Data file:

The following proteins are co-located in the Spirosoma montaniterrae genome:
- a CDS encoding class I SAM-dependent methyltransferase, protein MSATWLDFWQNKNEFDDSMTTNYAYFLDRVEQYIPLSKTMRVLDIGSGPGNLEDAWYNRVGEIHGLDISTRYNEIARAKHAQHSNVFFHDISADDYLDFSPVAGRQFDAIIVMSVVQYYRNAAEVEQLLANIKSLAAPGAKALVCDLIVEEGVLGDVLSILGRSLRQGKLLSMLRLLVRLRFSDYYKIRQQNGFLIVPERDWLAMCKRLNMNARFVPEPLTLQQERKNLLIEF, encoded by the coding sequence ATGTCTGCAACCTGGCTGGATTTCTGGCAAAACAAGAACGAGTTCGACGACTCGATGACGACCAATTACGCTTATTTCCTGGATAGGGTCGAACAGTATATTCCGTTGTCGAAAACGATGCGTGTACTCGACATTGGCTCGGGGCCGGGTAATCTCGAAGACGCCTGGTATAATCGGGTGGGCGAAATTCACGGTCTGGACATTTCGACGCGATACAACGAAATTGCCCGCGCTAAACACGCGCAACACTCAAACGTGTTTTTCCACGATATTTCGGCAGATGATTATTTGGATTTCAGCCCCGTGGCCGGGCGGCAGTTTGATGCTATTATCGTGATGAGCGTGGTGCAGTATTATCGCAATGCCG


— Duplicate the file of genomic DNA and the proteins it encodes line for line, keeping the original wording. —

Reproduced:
The following proteins are co-located in the Spirosoma montaniterrae genome:
- a CDS encoding class I SAM-dependent methyltransferase, protein MSATWLDFWQNKNEFDDSMTTNYAYFLDRVEQYIPLSKTMRVLDIGSGPGNLEDAWYNRVGEIHGLDISTRYNEIARAKHAQHSNVFFHDISADDYLDFSPVAGRQFDAIIVMSVVQYYRNAAEVEQLLANIKSLAAPGAKALVCDLIVEEGVLGDVLSILGRSLRQGKLLSMLRLLVRLRFSDYYKIRQQNGFLIVPERDWLAMCKRLNMNARFVPEPLTLQQERKNLLIEF, encoded by the coding sequence ATGTCTGCAACCTGGCTGGATTTCTGGCAAAACAAGAACGAGTTCGACGACTCGATGACGACCAATTACGCTTATTTCCTGGATAGGGTCGAACAGTATATTCCGTTGTCGAAAACGATGCGTGTACTCGACATTGGCTCGGGGCCGGGTAATCTCGAAGACGCCTGGTATAATCGGGTGGGCGAAATTCACGGTCTGGACATTTCGACGCGATACAACGAAATTGCCCGCGCTAAACACGCGCAACACTCAAACGTGTTTTTCCACGATATTTCGGCAGATGATTATTTGGATTTCAGCCCCGTGGCCGGGCGGCAGTTTGATGCTATTATCGTGATGAGCGTGGTGCAGTATTATCGCAATGCCG